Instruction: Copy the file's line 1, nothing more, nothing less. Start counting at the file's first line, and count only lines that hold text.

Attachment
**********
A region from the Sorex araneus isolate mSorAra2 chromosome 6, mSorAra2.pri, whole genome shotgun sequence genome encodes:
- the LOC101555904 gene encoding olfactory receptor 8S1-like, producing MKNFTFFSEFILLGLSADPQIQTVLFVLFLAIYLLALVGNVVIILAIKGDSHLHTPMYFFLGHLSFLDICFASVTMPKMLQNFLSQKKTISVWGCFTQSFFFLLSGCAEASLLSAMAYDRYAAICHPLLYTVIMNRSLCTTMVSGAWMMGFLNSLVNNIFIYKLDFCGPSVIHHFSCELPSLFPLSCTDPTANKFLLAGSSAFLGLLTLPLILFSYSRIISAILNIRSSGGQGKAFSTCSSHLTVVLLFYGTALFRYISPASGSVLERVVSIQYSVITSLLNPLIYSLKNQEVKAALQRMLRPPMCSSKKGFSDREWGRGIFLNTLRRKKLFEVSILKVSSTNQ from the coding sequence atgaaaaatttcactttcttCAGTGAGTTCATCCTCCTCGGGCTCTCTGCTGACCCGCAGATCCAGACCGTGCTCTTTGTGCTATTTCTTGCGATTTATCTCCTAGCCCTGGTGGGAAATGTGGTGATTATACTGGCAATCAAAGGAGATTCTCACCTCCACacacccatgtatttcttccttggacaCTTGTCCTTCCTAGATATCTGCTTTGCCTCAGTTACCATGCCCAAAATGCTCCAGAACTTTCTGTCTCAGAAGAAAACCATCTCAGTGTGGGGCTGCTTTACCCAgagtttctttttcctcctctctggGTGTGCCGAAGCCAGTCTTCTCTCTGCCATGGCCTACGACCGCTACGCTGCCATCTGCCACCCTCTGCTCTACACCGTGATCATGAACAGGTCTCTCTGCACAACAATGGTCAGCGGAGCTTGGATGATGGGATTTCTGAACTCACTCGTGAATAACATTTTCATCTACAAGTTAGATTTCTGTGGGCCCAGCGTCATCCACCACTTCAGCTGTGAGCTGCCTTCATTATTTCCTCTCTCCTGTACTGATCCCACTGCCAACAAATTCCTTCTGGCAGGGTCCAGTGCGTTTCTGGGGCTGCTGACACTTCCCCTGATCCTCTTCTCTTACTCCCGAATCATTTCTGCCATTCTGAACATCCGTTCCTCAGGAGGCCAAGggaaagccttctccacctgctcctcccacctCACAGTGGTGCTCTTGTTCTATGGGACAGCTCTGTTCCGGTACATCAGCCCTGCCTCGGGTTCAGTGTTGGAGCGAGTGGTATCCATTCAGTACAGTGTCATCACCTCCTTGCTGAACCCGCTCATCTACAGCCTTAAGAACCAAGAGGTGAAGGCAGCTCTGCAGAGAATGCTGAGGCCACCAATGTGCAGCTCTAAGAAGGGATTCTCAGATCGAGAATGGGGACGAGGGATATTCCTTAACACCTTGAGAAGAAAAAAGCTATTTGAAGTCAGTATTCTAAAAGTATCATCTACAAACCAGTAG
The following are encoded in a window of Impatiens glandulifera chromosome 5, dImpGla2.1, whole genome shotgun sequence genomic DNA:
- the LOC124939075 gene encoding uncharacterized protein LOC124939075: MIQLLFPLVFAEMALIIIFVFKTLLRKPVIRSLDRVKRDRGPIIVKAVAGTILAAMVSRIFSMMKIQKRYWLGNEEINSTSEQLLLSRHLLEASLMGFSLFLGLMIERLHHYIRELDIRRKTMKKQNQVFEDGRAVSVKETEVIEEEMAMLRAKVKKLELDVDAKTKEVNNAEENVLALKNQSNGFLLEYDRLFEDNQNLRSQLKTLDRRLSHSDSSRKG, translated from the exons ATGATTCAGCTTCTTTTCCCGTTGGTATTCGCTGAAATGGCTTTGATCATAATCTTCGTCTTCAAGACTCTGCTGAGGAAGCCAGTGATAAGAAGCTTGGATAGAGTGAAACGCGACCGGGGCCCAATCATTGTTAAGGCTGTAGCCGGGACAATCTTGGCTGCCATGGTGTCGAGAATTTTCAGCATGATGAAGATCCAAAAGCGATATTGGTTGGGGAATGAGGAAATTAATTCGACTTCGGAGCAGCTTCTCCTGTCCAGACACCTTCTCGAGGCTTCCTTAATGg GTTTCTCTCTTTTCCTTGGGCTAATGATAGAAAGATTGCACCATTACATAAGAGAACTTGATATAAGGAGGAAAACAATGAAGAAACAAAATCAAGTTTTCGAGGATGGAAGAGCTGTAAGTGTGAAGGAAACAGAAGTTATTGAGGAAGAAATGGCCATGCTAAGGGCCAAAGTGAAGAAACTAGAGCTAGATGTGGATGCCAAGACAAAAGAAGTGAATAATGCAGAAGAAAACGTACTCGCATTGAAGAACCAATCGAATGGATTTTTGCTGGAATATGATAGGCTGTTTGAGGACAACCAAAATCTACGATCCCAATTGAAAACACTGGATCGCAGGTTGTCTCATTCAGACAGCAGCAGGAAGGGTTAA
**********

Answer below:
A region from the Sorex araneus isolate mSorAra2 chromosome 6, mSorAra2.pri, whole genome shotgun sequence genome encodes: